Set in modern day India,this is the story of a young man's attempts to improve the quality of life for the less fortunate citizen's of Delhi. A quest that would send him on a journey of discovery in which he would learn about the different aspects of human nature and that you can't move on in life until you have healed your mind from the pain of your past. Eshaan Veer Singh knew what it felt like to be constantly hungry and thirsty, when he was a young boy, his beloved mother had died of malnutr Set in modern day India,this is the story of a young man's attempts to improve the quality of life for the less fortunate citizen's of Delhi. A quest that would send him on a journey of discovery in which he would learn about the different aspects of human nature and that you can't move on in life until you have healed your mind from the pain of your past. Eshaan Veer Singh knew what it felt like to be constantly hungry and thirsty, when he was a young boy, his beloved mother had died of malnutrition and had it not been for the actions of a kindly monk, Eshaan would have probably suffered the same fate. Lama Dorje had taken young Eshaan to live at the monastery and raised him as if he was his own son. Eshaan was a very talented cook who had come up with a plan that involved setting up a kitchen in the monastery where people could come and do small tasks in exchange for a cooked meal. Unfortunately,he would swiftly discover that no matter which side of the social divide they lived on, many people are always happy to take but not so happy to give something back in return. Eshaan was such a kind hearted, caring individual and it was heart breaking watching him being taken for granted and his dreams crumbling to dust due to the greedy and thoughtless behaviour of others. Adding to Eshaan's problems was the unexpected return to Delhi of Kitt, the woman he loved and heart breaking reason behind her return. Despite all the set backs and determined not to give up on his plan, Eshaan auditions for a spot on a tv cooking competition. Are Eshaan's dreams destined to come true? What does fate hold in store for his kitchen and his future with Kitt? I loved Eshaan and wise old Lama Dorge, I also liked Eshaan's loyal friends Loveleen, Radio Rani (yes that was her actual name) and Tenzin. I was even surprised that I actually liked a character called Nikolas by the time I reached the end of the book although I still found I had mixed feelings about both Kitt and Gina.  scattered throughout the story was extracts from Eshaan's journal which gave the reader insights into his inner thoughts and emotions.  This beautifully written story has a plot that covers a wide range of realistic and relatable issues including poverty, bullying, religion, discrimination and greed. The story has a cast of characters who are vivid and realistic, some of whom were more likeable than others. The author cleverly and skilfully combines stunning scenery, authentic characterisation, scrumptious sounding food and the good and bad sides of human nature to create a story that is captivating and enthralling. I really enjoyed being a passenger on Eshaan's journey and I look forward to reading more of this author's books in the future.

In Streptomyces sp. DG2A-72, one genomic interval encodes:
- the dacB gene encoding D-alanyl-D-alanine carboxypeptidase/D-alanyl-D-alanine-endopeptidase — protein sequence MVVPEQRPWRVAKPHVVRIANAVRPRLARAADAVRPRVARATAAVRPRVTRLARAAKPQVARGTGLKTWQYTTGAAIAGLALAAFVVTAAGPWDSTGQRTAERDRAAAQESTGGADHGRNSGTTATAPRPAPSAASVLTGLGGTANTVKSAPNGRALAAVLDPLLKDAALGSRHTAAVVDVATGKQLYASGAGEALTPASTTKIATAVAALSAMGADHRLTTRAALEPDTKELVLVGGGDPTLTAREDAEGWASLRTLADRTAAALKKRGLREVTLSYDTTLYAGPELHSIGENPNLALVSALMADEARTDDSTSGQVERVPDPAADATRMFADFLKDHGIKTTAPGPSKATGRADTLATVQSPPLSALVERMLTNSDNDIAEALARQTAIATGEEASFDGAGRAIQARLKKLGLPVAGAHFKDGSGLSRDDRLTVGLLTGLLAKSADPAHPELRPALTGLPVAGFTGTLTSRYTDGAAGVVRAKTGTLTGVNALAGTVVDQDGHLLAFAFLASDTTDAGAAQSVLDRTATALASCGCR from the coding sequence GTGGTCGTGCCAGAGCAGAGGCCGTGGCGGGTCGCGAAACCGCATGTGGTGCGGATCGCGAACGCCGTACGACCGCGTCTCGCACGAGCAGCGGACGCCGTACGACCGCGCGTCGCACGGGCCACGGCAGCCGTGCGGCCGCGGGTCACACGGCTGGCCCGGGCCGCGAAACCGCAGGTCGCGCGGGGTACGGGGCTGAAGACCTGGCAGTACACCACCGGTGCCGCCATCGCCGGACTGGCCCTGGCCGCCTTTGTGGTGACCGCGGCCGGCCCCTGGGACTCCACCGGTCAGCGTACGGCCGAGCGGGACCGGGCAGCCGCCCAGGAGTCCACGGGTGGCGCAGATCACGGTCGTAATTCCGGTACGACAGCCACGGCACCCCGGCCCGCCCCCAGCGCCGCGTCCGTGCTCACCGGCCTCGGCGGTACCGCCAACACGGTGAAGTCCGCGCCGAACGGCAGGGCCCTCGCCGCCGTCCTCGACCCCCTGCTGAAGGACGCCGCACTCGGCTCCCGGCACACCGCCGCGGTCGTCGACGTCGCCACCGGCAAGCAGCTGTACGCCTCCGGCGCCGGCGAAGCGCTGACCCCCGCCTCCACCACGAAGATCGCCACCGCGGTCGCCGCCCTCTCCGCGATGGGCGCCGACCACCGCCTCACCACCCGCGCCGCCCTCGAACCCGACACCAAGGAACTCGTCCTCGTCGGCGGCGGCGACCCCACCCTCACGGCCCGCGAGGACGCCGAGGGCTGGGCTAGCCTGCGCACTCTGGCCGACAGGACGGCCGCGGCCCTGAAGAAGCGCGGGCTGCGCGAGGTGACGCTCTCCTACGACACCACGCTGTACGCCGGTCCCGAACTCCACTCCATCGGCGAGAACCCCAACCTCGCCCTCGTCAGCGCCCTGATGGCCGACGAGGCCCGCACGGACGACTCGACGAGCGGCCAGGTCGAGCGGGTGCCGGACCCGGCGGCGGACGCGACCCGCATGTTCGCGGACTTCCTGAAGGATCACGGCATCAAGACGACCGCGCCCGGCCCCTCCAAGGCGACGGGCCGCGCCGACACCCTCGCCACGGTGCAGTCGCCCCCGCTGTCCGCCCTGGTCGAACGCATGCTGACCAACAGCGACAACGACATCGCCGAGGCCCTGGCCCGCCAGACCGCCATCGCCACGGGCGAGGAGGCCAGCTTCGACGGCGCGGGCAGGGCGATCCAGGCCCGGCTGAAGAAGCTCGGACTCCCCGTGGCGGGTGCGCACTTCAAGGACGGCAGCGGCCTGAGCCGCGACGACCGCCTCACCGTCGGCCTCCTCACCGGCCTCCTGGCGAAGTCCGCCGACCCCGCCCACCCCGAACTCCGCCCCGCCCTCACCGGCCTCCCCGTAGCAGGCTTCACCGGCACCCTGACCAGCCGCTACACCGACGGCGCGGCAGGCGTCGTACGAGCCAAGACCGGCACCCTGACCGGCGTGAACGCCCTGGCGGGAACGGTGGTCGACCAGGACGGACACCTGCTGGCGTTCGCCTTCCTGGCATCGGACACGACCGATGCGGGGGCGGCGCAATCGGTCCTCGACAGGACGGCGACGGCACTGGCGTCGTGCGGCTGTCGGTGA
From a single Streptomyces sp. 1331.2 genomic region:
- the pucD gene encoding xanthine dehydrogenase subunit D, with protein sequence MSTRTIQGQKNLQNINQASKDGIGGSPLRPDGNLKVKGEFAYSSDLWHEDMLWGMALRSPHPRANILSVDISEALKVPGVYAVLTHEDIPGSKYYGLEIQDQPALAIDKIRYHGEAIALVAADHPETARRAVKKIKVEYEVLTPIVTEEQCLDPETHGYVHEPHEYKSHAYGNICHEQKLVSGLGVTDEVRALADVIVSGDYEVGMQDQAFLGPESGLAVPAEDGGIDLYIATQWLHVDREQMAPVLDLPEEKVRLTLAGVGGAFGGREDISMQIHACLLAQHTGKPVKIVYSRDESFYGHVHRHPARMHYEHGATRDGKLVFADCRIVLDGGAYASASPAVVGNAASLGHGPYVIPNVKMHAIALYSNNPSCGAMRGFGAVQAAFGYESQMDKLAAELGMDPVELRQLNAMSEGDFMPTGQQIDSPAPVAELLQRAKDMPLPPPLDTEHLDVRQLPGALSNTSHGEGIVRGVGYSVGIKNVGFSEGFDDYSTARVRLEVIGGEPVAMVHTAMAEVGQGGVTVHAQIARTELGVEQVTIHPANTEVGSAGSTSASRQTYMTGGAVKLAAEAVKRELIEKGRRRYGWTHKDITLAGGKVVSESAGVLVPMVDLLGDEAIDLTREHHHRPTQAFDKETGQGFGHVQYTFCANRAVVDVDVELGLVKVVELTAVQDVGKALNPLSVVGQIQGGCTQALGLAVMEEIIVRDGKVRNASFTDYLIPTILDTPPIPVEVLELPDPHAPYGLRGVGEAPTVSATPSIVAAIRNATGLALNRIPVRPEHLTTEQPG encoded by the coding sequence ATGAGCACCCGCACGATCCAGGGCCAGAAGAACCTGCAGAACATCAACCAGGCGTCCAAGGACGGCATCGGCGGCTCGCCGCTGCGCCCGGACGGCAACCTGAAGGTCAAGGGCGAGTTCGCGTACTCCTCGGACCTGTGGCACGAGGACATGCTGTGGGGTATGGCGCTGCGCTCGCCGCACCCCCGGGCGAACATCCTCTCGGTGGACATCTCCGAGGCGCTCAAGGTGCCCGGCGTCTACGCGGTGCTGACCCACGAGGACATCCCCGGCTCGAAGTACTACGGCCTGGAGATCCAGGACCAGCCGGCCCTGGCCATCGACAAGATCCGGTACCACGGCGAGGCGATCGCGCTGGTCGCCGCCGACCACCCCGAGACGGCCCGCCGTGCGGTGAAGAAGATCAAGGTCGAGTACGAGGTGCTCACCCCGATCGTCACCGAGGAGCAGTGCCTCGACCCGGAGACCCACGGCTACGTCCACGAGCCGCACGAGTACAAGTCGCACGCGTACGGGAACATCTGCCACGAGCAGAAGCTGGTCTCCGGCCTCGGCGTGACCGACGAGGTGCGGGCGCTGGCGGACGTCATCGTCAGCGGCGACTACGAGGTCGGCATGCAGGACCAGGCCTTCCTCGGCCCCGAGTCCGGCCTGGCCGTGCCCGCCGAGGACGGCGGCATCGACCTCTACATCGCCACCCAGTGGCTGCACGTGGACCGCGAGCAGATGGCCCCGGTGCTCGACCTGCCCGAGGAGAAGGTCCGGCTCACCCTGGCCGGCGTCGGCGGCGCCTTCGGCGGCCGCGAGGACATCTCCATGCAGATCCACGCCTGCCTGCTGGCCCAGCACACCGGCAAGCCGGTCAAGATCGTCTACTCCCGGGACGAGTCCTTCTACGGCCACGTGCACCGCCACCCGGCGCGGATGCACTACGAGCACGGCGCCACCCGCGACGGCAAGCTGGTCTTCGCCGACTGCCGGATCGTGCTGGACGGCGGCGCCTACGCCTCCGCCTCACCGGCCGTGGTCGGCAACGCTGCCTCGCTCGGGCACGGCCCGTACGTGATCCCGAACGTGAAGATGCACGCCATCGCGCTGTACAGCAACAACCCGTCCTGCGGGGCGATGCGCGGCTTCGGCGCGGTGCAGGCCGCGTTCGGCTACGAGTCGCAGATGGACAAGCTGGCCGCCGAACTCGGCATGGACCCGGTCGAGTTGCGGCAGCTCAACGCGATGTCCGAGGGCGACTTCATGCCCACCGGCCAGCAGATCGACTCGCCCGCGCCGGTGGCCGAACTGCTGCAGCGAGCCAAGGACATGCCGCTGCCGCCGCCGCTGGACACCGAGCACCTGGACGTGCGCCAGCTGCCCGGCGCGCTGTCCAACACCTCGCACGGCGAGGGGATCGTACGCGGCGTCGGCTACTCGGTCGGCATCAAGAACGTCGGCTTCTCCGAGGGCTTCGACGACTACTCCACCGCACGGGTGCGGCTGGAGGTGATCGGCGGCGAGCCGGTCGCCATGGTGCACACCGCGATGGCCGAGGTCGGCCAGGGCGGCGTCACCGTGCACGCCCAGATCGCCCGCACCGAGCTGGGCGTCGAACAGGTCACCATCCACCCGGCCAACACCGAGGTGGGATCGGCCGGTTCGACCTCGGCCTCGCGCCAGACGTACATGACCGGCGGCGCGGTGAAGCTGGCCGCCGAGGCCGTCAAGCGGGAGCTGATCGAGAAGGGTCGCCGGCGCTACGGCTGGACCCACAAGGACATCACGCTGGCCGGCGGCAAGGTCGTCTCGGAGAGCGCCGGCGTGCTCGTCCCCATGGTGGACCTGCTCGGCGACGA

27. 4 out of 5

    Veronika Jordan